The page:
In the instant case appellee had available legal means of redress which he did not fully pursue before resorting to equitable jurisdiction. One statutory remedy available to appellee was explained in the Department's controversial letter of September 30, 1980. The letter informed appellee that he had a right of appeal before the Hearing and Appeals Unit of the Department of Public Welfare.*fn7 Appellee failed to fully pursue this remedy.*fn8 Consequently, he
[ 499 Pa. Page 535]
could not validly seek before the Commonwealth Court the imposition of equitable jurisdiction. See Deluca; Cannonsburg General Hospital.
Nevertheless, the Commonwealth Court exercised equitable jurisdiction and imposed an injunction before appellee fully utilized the available legal remedies. Appellee argues that this was proper because he had raised a constitutional due process challenge to the Department's action of suspending him prior to a hearing. Administrative agencies, appellee argues, are without power to resolve such constitutional questions. See Borough of Green Tree v. Board of Property Assessments, 459 Pa. 268, 328 A.2d 819 (1974). Therefore, appellee concludes, equitable relief was proper since the available legal remedies did not provide relief for a due process violation.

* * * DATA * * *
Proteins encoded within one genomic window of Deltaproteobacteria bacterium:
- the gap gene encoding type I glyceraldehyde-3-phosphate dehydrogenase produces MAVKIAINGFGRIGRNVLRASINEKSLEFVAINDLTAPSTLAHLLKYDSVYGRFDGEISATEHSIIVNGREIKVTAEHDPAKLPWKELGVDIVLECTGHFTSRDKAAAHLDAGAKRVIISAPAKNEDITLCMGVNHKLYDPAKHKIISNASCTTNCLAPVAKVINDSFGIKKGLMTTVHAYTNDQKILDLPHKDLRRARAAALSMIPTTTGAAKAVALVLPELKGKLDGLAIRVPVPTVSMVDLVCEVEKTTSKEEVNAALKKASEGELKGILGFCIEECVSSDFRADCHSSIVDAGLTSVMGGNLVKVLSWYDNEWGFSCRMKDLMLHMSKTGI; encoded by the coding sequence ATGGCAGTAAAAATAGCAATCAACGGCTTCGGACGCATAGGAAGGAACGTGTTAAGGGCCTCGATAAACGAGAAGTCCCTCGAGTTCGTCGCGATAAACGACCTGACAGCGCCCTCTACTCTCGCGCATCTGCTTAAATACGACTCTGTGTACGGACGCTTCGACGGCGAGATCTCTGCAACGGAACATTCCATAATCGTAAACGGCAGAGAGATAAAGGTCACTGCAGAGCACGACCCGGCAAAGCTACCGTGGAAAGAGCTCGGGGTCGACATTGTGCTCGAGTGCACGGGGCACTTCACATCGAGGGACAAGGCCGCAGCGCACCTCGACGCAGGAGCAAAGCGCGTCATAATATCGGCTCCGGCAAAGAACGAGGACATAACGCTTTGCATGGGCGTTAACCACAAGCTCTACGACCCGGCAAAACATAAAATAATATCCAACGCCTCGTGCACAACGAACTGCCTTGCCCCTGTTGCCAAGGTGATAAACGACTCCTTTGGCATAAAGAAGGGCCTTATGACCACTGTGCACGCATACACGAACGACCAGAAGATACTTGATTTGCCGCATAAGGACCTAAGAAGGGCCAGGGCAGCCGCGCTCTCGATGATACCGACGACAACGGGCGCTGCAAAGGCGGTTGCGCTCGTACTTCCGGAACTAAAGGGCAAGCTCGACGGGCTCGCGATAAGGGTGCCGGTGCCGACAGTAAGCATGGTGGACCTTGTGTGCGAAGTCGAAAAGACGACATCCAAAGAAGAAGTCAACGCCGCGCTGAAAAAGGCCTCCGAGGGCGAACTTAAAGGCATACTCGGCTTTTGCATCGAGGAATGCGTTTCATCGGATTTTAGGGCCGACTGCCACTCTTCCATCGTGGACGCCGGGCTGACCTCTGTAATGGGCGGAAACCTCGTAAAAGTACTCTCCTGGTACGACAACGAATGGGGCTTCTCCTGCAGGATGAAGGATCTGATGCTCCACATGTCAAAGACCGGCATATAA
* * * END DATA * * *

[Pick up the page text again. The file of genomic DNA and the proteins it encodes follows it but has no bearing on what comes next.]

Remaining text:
If we were to accept this argument, it would be a simple matter for any litigant to avoid the rulings of an administrative agency merely by challenging its authority on a constitutional basis. It is precisely in an effort to avoid this problem, that we have consistently held that equity will not intervene where a statutorily prescribed remedy at law is available without a clear showing that the remedy was inadequate.*fn9
[ 499 Pa. Page 536]